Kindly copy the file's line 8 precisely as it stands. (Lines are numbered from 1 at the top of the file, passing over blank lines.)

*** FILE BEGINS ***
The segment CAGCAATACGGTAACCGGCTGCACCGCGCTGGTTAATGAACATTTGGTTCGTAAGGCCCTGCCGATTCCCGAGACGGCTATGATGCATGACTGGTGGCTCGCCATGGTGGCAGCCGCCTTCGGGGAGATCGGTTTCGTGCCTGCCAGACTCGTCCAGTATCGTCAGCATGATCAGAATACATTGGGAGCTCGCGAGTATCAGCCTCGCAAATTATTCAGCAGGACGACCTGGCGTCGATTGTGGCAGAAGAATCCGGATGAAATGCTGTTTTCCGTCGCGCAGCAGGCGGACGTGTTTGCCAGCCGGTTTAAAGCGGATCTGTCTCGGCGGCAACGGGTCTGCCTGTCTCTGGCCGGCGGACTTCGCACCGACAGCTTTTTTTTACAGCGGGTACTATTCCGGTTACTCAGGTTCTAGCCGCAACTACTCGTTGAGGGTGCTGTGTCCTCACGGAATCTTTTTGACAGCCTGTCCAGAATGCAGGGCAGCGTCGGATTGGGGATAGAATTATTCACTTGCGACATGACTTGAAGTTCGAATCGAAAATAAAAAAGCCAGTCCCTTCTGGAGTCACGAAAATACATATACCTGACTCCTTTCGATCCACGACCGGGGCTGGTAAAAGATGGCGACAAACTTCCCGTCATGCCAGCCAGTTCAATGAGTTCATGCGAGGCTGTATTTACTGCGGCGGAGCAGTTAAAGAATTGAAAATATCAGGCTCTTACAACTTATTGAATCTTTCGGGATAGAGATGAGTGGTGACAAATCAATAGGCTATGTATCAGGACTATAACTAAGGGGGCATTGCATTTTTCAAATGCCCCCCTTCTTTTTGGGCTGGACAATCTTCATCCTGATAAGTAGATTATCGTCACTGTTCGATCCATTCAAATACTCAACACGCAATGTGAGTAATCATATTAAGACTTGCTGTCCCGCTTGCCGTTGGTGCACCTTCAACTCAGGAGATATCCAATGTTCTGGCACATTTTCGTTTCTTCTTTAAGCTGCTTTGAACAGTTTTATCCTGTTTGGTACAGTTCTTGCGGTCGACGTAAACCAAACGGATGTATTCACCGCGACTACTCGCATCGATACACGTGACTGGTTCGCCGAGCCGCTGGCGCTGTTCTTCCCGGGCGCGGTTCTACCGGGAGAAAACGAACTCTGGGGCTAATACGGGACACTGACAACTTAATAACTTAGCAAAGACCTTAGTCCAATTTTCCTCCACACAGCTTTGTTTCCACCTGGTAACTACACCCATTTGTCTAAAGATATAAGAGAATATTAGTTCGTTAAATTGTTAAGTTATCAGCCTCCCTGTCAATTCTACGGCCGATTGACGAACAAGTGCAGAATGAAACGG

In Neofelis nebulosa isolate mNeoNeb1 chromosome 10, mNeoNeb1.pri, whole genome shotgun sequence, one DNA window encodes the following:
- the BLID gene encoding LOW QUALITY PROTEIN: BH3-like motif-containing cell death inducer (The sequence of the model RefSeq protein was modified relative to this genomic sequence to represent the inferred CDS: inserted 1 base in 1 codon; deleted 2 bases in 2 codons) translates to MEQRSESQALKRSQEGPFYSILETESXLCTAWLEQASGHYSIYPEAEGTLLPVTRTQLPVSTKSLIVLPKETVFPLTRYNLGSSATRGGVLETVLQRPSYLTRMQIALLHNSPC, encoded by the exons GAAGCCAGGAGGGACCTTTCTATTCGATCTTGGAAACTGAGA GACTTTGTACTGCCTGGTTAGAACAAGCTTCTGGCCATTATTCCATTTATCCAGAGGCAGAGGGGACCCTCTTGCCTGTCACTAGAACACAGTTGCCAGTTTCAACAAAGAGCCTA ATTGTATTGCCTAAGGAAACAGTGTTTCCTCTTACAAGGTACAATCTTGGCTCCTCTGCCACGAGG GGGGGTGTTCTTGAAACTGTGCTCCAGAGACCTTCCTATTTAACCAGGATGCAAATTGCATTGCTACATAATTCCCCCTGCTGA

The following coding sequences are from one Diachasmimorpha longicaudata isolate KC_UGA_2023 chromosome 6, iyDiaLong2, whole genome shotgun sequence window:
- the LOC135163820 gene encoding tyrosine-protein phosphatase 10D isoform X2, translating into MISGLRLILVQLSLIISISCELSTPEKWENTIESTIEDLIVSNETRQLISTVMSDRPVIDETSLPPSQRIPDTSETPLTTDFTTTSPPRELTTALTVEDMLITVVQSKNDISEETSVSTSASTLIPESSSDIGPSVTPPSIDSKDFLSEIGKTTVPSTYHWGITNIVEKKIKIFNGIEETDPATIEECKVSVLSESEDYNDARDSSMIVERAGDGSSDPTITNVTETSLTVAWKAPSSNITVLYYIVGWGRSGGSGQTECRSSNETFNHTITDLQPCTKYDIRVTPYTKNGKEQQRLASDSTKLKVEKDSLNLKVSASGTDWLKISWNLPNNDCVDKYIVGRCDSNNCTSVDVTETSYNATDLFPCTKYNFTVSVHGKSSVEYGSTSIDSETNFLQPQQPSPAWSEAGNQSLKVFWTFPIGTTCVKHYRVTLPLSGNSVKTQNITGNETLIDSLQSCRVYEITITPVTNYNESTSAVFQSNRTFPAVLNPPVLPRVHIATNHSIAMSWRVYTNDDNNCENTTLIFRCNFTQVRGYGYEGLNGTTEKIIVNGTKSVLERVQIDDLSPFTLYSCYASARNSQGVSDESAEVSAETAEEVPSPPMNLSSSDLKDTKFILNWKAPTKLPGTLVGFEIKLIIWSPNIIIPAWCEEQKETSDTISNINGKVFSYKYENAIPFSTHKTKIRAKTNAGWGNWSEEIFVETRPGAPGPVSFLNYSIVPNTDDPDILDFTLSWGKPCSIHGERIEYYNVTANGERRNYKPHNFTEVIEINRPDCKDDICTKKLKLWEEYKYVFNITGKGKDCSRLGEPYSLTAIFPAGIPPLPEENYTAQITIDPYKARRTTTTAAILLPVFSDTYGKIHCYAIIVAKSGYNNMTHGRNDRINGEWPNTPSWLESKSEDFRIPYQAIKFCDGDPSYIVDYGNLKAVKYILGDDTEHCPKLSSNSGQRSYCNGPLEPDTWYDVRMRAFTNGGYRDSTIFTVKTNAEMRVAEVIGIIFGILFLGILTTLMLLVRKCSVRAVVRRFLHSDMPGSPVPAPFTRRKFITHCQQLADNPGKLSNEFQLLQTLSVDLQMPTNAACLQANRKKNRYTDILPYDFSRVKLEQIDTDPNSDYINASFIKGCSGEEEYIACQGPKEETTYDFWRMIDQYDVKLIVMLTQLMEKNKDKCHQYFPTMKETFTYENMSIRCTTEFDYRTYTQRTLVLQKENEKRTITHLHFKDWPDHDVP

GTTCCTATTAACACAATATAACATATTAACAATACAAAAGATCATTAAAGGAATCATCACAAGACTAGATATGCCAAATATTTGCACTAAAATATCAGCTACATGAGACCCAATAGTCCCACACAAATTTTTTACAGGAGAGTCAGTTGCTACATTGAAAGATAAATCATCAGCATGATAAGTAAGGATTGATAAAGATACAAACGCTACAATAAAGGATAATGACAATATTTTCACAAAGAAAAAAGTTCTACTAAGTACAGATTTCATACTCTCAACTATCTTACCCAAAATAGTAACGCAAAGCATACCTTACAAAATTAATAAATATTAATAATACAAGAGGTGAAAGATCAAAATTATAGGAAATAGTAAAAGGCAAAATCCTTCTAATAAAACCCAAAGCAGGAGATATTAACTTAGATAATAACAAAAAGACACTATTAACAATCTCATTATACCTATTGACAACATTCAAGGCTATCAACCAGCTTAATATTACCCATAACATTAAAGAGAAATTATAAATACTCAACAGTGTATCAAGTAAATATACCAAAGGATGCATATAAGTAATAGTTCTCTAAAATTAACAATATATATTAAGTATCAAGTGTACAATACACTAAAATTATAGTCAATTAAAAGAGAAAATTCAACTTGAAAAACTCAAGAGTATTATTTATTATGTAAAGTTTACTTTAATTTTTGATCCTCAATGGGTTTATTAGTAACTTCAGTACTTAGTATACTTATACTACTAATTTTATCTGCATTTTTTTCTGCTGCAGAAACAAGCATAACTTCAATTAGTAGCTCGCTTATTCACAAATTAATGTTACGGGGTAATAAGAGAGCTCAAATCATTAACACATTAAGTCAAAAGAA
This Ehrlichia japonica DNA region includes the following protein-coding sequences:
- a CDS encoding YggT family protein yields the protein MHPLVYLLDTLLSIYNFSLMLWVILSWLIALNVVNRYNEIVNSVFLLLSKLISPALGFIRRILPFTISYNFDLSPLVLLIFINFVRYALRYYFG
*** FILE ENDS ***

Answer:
- a CDS encoding YggT family protein yields the protein MHPLVYLLDTLLSIYNFSLMLWVILSWLIALNVVNRYNEIVNSVFLLLSKLISPALGFIRRILPFTISYNFDLSPLVLLIFINFVRYALRYYFG